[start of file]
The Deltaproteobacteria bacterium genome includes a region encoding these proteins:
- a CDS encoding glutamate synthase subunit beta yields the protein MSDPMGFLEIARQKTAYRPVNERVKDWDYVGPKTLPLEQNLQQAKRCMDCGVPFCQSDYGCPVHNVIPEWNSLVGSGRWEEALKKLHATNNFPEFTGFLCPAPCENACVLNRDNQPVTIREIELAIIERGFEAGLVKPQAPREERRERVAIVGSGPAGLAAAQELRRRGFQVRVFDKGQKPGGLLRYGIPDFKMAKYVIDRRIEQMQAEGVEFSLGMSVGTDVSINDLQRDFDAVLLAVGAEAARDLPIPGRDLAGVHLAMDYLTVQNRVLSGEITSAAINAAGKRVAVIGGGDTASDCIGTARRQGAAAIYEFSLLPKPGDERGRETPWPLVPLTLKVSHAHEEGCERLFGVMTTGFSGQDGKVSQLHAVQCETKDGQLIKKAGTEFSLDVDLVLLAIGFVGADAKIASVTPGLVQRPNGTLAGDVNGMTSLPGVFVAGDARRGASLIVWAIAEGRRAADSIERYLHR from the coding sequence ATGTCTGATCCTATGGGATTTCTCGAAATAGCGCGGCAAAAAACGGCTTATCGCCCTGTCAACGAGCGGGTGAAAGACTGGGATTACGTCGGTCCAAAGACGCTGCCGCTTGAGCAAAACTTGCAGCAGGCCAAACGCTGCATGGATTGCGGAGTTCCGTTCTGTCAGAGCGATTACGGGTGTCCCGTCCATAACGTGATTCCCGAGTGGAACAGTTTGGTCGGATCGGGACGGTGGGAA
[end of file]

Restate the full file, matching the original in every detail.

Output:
The Deltaproteobacteria bacterium genome includes a region encoding these proteins:
- a CDS encoding glutamate synthase subunit beta yields the protein MSDPMGFLEIARQKTAYRPVNERVKDWDYVGPKTLPLEQNLQQAKRCMDCGVPFCQSDYGCPVHNVIPEWNSLVGSGRWEEALKKLHATNNFPEFTGFLCPAPCENACVLNRDNQPVTIREIELAIIERGFEAGLVKPQAPREERRERVAIVGSGPAGLAAAQELRRRGFQVRVFDKGQKPGGLLRYGIPDFKMAKYVIDRRIEQMQAEGVEFSLGMSVGTDVSINDLQRDFDAVLLAVGAEAARDLPIPGRDLAGVHLAMDYLTVQNRVLSGEITSAAINAAGKRVAVIGGGDTASDCIGTARRQGAAAIYEFSLLPKPGDERGRETPWPLVPLTLKVSHAHEEGCERLFGVMTTGFSGQDGKVSQLHAVQCETKDGQLIKKAGTEFSLDVDLVLLAIGFVGADAKIASVTPGLVQRPNGTLAGDVNGMTSLPGVFVAGDARRGASLIVWAIAEGRRAADSIERYLHR from the coding sequence ATGTCTGATCCTATGGGATTTCTCGAAATAGCGCGGCAAAAAACGGCTTATCGCCCTGTCAACGAGCGGGTGAAAGACTGGGATTACGTCGGTCCAAAGACGCTGCCGCTTGAGCAAAACTTGCAGCAGGCCAAACGCTGCATGGATTGCGGAGTTCCGTTCTGTCAGAGCGATTACGGGTGTCCCGTCCATAACGTGATTCCCGAGTGGAACAGTTTGGTCGGATCGGGACGGTGGGAA